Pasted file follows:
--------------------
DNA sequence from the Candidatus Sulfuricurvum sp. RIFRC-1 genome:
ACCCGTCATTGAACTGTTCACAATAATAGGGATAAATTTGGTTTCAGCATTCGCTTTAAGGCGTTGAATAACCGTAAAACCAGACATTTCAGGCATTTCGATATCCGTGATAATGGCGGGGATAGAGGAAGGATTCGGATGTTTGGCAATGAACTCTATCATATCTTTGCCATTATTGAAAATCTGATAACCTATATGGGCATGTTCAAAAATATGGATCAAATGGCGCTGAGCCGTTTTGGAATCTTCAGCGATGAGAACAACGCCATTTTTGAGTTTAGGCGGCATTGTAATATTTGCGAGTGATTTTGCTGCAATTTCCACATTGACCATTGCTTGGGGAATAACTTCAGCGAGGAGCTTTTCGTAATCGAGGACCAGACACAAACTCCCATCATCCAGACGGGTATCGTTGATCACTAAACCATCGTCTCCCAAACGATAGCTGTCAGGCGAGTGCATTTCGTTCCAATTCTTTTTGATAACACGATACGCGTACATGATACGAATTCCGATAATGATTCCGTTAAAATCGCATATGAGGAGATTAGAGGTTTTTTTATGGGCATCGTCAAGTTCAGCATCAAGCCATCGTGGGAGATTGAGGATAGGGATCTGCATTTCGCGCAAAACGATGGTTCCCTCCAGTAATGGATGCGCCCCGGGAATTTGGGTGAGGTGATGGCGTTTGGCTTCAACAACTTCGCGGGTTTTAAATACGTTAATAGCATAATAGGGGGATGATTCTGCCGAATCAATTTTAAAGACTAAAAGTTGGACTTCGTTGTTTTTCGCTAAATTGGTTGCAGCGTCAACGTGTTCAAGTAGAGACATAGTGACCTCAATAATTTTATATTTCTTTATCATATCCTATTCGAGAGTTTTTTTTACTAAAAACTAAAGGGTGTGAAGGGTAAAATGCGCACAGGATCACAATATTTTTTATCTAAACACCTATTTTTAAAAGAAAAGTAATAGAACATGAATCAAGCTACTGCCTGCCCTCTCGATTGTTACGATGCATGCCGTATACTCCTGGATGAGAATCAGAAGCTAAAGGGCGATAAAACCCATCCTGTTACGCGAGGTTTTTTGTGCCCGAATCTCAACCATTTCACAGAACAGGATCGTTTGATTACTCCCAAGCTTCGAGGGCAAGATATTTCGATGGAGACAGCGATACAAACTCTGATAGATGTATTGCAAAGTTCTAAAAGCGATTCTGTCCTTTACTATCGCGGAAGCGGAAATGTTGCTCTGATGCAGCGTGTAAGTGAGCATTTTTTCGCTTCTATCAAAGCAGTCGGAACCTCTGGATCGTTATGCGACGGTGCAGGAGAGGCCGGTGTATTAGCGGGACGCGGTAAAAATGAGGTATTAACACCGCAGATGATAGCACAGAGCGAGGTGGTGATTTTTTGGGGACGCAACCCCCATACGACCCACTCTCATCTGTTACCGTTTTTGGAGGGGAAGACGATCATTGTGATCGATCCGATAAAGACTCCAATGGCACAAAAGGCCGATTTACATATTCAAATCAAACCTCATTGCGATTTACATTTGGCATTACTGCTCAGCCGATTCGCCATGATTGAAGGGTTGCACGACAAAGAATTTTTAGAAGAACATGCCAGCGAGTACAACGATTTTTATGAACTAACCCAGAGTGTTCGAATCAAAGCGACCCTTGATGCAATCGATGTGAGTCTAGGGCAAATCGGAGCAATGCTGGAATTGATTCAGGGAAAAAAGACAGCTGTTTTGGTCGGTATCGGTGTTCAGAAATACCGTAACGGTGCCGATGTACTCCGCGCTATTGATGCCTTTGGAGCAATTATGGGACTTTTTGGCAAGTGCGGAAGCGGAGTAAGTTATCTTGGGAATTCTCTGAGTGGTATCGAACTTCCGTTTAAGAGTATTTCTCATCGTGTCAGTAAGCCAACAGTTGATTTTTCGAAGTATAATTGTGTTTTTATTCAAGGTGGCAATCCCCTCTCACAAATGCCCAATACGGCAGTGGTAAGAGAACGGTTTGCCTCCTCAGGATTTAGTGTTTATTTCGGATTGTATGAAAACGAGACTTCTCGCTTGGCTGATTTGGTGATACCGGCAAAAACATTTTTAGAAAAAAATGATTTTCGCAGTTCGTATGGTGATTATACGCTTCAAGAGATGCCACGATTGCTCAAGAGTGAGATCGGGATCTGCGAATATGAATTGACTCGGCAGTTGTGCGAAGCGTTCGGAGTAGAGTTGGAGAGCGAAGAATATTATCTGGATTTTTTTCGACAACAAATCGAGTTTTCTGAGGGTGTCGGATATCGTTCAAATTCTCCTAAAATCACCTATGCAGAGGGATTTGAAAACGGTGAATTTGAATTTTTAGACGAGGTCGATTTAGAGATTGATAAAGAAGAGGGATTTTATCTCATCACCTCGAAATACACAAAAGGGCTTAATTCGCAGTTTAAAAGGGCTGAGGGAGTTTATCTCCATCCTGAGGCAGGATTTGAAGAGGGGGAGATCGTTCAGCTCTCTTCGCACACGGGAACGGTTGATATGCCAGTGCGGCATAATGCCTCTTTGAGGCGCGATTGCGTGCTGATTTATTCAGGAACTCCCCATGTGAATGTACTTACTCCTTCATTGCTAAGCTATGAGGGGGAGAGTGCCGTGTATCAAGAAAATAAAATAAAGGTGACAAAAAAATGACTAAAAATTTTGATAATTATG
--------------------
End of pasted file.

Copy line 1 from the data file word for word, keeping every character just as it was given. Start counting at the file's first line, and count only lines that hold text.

DNA sequence from the Candidatus Sulfuricurvum sp. RIFRC-1 genome: